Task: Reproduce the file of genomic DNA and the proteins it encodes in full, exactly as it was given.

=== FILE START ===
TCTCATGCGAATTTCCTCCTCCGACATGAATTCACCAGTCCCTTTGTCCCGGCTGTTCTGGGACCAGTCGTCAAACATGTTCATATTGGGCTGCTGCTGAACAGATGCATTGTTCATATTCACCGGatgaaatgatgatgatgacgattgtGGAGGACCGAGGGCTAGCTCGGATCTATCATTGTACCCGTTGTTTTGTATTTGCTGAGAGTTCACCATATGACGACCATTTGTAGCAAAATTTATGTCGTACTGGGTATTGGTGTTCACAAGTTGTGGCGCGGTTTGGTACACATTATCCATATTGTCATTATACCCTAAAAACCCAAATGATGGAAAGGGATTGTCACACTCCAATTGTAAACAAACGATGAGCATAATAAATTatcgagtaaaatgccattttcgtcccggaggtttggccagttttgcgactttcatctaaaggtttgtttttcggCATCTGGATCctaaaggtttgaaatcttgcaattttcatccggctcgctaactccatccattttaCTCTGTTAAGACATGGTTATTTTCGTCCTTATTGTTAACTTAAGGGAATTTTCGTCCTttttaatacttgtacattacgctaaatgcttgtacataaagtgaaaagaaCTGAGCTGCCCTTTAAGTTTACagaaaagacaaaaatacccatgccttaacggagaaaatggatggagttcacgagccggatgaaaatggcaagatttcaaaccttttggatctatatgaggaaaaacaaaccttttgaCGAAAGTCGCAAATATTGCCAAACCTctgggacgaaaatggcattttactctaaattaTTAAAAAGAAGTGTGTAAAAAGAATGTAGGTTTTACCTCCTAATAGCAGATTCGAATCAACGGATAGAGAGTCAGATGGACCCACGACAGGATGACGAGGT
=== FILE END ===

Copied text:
TCTCATGCGAATTTCCTCCTCCGACATGAATTCACCAGTCCCTTTGTCCCGGCTGTTCTGGGACCAGTCGTCAAACATGTTCATATTGGGCTGCTGCTGAACAGATGCATTGTTCATATTCACCGGatgaaatgatgatgatgacgattgtGGAGGACCGAGGGCTAGCTCGGATCTATCATTGTACCCGTTGTTTTGTATTTGCTGAGAGTTCACCATATGACGACCATTTGTAGCAAAATTTATGTCGTACTGGGTATTGGTGTTCACAAGTTGTGGCGCGGTTTGGTACACATTATCCATATTGTCATTATACCCTAAAAACCCAAATGATGGAAAGGGATTGTCACACTCCAATTGTAAACAAACGATGAGCATAATAAATTatcgagtaaaatgccattttcgtcccggaggtttggccagttttgcgactttcatctaaaggtttgtttttcggCATCTGGATCctaaaggtttgaaatcttgcaattttcatccggctcgctaactccatccattttaCTCTGTTAAGACATGGTTATTTTCGTCCTTATTGTTAACTTAAGGGAATTTTCGTCCTttttaatacttgtacattacgctaaatgcttgtacataaagtgaaaagaaCTGAGCTGCCCTTTAAGTTTACagaaaagacaaaaatacccatgccttaacggagaaaatggatggagttcacgagccggatgaaaatggcaagatttcaaaccttttggatctatatgaggaaaaacaaaccttttgaCGAAAGTCGCAAATATTGCCAAACCTctgggacgaaaatggcattttactctaaattaTTAAAAAGAAGTGTGTAAAAAGAATGTAGGTTTTACCTCCTAATAGCAGATTCGAATCAACGGATAGAGAGTCAGATGGACCCACGACAGGATGACGAGGT